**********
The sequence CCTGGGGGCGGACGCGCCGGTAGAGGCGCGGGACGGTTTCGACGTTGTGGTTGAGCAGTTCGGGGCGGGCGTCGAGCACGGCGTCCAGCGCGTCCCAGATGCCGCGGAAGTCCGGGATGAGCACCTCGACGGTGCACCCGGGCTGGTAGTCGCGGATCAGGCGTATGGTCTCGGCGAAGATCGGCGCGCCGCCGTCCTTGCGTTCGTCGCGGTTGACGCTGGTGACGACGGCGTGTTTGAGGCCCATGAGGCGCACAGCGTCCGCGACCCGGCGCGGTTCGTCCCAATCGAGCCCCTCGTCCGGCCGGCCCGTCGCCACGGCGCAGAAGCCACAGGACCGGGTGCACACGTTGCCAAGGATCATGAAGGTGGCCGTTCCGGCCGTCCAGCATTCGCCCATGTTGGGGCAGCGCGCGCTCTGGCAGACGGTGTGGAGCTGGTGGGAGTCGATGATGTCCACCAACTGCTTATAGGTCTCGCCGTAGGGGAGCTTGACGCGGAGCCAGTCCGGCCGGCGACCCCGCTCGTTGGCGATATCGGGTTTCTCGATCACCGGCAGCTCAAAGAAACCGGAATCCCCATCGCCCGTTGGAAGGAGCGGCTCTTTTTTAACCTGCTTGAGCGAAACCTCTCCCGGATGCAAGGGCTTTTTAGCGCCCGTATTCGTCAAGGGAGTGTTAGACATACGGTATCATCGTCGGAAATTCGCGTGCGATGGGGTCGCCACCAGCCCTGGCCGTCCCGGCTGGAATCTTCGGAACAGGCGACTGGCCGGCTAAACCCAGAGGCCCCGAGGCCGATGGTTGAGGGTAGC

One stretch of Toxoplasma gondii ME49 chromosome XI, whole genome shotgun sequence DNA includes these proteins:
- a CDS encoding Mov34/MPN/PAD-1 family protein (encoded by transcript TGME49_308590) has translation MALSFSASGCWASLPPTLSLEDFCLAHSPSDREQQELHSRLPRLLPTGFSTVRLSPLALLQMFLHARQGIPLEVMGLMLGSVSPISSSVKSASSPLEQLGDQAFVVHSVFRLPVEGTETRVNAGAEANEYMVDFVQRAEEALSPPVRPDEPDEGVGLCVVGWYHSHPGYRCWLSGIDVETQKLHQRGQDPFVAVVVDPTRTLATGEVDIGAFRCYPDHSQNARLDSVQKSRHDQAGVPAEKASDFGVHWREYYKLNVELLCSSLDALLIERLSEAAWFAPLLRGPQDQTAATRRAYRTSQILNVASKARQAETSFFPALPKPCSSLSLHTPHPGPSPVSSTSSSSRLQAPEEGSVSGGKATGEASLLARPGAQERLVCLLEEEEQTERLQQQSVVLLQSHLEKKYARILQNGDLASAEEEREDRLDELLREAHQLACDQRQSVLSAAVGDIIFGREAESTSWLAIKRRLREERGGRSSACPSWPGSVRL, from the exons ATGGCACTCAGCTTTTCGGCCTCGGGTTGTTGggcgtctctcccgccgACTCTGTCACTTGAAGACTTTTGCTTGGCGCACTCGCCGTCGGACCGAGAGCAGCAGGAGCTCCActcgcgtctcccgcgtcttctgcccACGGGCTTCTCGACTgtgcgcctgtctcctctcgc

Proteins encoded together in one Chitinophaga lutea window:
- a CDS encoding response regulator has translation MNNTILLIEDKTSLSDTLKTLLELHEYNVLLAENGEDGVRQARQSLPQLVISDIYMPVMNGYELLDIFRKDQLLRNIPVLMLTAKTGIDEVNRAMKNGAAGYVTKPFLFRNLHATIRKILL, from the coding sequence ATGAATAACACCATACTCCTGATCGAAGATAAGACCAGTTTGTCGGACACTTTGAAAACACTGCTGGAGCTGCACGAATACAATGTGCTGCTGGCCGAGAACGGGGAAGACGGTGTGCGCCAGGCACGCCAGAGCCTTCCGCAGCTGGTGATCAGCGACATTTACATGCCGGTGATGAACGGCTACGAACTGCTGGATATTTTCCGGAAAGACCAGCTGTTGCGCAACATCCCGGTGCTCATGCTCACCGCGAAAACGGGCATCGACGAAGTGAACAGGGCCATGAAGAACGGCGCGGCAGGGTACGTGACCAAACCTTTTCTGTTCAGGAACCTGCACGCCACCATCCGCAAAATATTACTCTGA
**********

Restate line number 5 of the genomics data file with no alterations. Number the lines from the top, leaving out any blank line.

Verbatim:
- a CDS encoding response regulator has translation MNNTILLIEDKTSLSDTLKTLLELHEYNVLLAENGEDGVRQARQSLPQLVISDIYMPVMNGYELLDIFRKDQLLRNIPVLMLTAKTGIDEVNRAMKNGAAGYVTKPFLFRNLHATIRKILL, from the coding sequence ATGAATAACACCATACTCCTGATCGAAGATAAGACCAGTTTGTCGGACACTTTGAAAACACTGCTGGAGCTGCACGAATACAATGTGCTGCTGGCCGAGAACGGGGAAGACGGTGTGCGCCAGGCACGCCAGAGCCTTCCGCAGCTGGTGATCAGCGACATTTACATGCCGGTGATGAACGGCTACGAACTGCTGGATATTTTCCGGAAAGACCAGCTGTTGCGCAACATCCCGGTGCTCATGCTCACCGCGAAAACGGGCATCGACGAAGTGAACAGGGCCATGAAGAACGGCGCGGCAGGGTACGTGACCAAACCTTTTCTGTTCAGGAACCTGCACGCCACCATCCGCAAAATATTACTCTGA